Preventive Therapy

In addition to symptomatic treatment, people with frequent, debilitating headaches may prefer to try and prevent the headaches with preventive, or prophylactic, agents. Preventive treatment is usually recommended for migraine equivalents, migraine with aura, or complicated migraine, due a small increased risk of stroke in these patients.

Prophylactic therapy requires taking medication every day. More than one agent may be required. All of the preventative medications were originally developed for other conditions and later shown to be effective for migraine, specifically, antidepressants, medications for treating epilepsy, and medications for high blood pressure.

Anti-epileptics Sodium valproate 
(Depakote), topiramate (Topamax), and gabapentin (Neurontin) and others
Initially marketed for the treatment of epilepsy, these drugs are also useful in the treatment of headache. The dose is typically much lower than when used for seizures. Valproate can cause tremor, hair loss, stomach upset, and sedation but is better tolerated in the long-acting preparation. It rarely causes bone marrow problems and liver malfunction. Topiramate may produce sedation, trouble thinking clearly, weight loss, tingling, kidney stones (rarely), and sudden glaucoma. Sedation and confusion are possible side effects of gabapentin.
Anti-inflammatory drugs
Higher risk of ulcer or intestinal bleeding or liver problems with chronic daily use.
Aspirin
Daily aspirin works by preventing platelets from adhering to each other and affects serotonin levels. A low dose (one 325 mg adult aspirin or one 80 mg aspirin) daily is often effective. It should be taken on a full stomach. Daily aspirin may cause easy bleeding and bruising, and should be discontinued at least three days prior to surgery or dental work. Aspirin can also cause an ulcer, and should be avoided in people with pre-existing ulcer disease. Coated aspirin may help with 
stomach irritation.
Beta blockers propranolol (Inderal), 
nadolol (Corgard)
This group of drugs has been a mainstay of migraine prevention for many years. Some headache specialists caution against their use with basilar-type migraine,
 so they are not usually used as a first-line agent in these patients. The medication has to be taken two to four times daily, but long-acting preparations can be used when the optimum dose is found. The most common side effects are sleepiness, fatigue, low blood pressure, and sexual dysfunction. These medications cannot be used in people with asthma or congestive heart failure, and should be used with caution in diabetics.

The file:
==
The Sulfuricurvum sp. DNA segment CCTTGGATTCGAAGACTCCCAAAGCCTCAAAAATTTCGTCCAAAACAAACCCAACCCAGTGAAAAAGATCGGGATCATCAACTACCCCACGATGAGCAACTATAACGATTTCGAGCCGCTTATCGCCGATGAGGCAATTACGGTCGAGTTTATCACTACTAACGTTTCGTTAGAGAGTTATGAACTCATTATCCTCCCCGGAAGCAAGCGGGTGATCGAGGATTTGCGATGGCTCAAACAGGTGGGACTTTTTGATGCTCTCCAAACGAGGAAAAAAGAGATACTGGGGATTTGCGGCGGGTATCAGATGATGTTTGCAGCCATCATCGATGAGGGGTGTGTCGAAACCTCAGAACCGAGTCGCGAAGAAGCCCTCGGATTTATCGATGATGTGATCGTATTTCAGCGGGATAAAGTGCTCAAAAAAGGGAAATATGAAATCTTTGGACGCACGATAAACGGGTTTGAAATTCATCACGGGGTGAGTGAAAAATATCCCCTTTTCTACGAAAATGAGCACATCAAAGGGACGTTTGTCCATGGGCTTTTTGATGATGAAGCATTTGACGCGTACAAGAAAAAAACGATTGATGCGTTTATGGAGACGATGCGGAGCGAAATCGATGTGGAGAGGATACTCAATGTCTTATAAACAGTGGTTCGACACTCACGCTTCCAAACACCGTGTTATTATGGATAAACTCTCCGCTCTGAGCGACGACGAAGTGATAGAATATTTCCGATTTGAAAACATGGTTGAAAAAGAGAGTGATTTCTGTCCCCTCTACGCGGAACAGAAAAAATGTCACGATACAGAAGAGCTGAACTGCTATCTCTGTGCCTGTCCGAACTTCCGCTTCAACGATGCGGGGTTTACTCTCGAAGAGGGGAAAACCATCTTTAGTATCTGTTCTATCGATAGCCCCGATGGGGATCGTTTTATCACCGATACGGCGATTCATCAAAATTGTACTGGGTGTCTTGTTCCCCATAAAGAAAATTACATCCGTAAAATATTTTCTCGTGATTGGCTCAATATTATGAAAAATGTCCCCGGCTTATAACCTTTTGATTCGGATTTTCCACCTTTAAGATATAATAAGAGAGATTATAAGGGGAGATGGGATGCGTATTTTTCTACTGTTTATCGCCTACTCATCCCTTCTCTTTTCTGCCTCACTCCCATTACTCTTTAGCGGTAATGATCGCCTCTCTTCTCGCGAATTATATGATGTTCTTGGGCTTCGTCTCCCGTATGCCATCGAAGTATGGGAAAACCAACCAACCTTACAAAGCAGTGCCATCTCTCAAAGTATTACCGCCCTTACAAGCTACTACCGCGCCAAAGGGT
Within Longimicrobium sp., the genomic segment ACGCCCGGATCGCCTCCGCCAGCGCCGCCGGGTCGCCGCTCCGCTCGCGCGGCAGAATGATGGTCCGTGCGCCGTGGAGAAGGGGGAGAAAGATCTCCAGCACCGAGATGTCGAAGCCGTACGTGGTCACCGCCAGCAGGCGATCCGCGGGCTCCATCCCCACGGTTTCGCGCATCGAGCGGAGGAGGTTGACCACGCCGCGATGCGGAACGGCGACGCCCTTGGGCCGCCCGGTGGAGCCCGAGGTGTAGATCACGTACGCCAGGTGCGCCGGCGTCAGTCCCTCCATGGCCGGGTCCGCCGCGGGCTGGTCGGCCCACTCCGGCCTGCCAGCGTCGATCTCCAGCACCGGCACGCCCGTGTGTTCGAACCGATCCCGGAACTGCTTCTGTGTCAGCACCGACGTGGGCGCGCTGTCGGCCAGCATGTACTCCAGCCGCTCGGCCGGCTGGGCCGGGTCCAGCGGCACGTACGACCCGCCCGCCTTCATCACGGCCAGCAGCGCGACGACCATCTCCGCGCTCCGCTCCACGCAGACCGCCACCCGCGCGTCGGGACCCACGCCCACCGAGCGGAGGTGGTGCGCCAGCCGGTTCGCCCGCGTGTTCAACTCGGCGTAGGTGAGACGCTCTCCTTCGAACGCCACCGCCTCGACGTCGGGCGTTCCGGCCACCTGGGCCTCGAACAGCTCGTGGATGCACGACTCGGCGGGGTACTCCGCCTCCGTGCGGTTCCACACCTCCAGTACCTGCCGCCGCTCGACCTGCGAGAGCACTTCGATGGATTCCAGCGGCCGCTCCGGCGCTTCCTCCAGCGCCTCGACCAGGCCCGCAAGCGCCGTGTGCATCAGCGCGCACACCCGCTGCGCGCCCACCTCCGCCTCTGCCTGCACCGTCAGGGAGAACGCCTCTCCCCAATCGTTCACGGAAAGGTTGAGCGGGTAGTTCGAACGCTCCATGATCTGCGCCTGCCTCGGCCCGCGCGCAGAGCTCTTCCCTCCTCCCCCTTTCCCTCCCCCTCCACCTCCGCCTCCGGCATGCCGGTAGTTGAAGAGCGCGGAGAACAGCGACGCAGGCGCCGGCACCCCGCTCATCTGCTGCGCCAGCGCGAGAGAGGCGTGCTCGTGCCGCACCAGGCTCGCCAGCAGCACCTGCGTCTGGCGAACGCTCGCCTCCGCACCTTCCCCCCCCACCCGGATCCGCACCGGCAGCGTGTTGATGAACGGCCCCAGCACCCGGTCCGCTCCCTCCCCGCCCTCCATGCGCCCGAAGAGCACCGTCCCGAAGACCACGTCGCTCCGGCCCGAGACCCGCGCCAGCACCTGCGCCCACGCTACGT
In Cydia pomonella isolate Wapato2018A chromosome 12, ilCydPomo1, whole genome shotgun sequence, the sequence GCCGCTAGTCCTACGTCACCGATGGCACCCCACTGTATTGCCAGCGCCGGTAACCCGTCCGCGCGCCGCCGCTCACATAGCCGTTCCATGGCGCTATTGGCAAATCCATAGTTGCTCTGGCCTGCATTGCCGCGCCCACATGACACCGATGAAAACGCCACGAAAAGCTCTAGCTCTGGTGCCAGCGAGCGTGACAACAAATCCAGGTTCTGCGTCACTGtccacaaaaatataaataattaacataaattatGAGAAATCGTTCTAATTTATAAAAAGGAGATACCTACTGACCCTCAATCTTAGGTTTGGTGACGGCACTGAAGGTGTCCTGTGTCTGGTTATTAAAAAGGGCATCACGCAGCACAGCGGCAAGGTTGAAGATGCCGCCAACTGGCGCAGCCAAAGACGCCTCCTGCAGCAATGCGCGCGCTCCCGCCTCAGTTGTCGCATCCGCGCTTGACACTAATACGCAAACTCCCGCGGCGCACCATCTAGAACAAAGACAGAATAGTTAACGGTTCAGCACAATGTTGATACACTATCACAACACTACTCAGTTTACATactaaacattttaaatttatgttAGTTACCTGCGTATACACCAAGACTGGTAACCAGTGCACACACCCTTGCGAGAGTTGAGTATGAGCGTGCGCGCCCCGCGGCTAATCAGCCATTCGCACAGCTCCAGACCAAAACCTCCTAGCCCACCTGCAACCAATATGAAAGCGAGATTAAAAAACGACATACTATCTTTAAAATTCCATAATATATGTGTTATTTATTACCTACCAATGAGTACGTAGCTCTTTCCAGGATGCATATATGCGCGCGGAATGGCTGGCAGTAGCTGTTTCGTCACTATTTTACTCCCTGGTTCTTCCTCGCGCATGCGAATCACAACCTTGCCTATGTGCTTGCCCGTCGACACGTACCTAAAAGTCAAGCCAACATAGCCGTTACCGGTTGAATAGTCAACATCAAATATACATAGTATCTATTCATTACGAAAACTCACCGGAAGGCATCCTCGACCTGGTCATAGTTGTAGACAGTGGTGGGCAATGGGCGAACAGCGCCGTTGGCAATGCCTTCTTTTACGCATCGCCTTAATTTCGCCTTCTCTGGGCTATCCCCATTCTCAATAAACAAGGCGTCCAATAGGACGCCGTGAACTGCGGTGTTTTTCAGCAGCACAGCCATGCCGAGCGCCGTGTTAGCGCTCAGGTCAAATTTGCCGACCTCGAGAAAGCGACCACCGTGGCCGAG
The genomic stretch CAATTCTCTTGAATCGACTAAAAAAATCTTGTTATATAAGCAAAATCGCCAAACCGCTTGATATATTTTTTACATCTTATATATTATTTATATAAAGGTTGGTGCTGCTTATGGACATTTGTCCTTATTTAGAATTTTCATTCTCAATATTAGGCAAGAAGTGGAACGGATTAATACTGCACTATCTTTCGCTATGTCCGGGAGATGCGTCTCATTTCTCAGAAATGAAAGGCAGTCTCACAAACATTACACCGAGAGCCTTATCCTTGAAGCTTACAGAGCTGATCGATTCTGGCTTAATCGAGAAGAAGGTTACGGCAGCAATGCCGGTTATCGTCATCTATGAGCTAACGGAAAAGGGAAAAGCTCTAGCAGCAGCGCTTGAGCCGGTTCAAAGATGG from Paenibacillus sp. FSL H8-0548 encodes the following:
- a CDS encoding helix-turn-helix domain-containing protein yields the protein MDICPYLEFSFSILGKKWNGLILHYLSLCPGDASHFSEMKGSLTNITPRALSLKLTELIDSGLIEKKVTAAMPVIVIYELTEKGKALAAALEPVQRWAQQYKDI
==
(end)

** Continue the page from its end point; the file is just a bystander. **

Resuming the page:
Calcium channel blockers verapamil, amlodipine (Norvasc)
These medications work by stabilizing blood vessel walls to prevent spasm. They are most useful to complicated migraine/migraine equivalents, especially for transient visual loss in one eye. They are also effective for migraine headaches. They are taken two to three times daily, and long-acting preparations are available. Side effects include dizziness, swelling, and constipation. These drugs cannot be used in people with an abnormal heart rhythm, liver disease, or
 kidney disease.
Onabotulinum toxin (Botox)
Injections are used successfully in many patients who do not have relief with other preventive treatments. They are FDA-approved for the treatment of chronic migraine.
Other antidepressants Fluoxetine (Prozac), venlafaxine (Effexor), bupropion (Wellbutrin), and others
Often helpful alone or in combination with other preventative medications. They have an effect on headache, independent from the antidepressant effect, but are also helpful for people with headaches and mood disorders. As a group, common side effects include tremor, stomach upset or nausea, and vivid dreams.
Other treatments
Vitamin B2, co-enzyme Q, magnesium, PetadolexTM, or feverfew supplements may be beneficial. Nerve blocks are also employed for both acute and preventive treatment. Atypical antipsychotic medications and other antihypertensive drugs are effective in some patients. Surgery, such as occipital nerve stimulation, may be used for patients who do not improve with other therapies.
Tricyclic antidepressants amitriptyline (Elavil), nortriptyline (Pamelor), protriptyline (Vivactil)
After they were marketed for depression, these medications were found to be very effective in various neurological pain syndromes, including headaches and migraine phenomena. They are usually effective for migraine in much lower doses than those used for treating depression. To avoid excessive sedation, these medications are usually introduced in low doses at bedtime and gradually increased. The most common side effects include sedation (especially with amitriptyline) or insomnia, dry mouth, constipation, rapid heart rate, and weight gain.
 Most patients notice that they get a headache if they miss a dose. These drugs should not be stopped suddenly, if possible.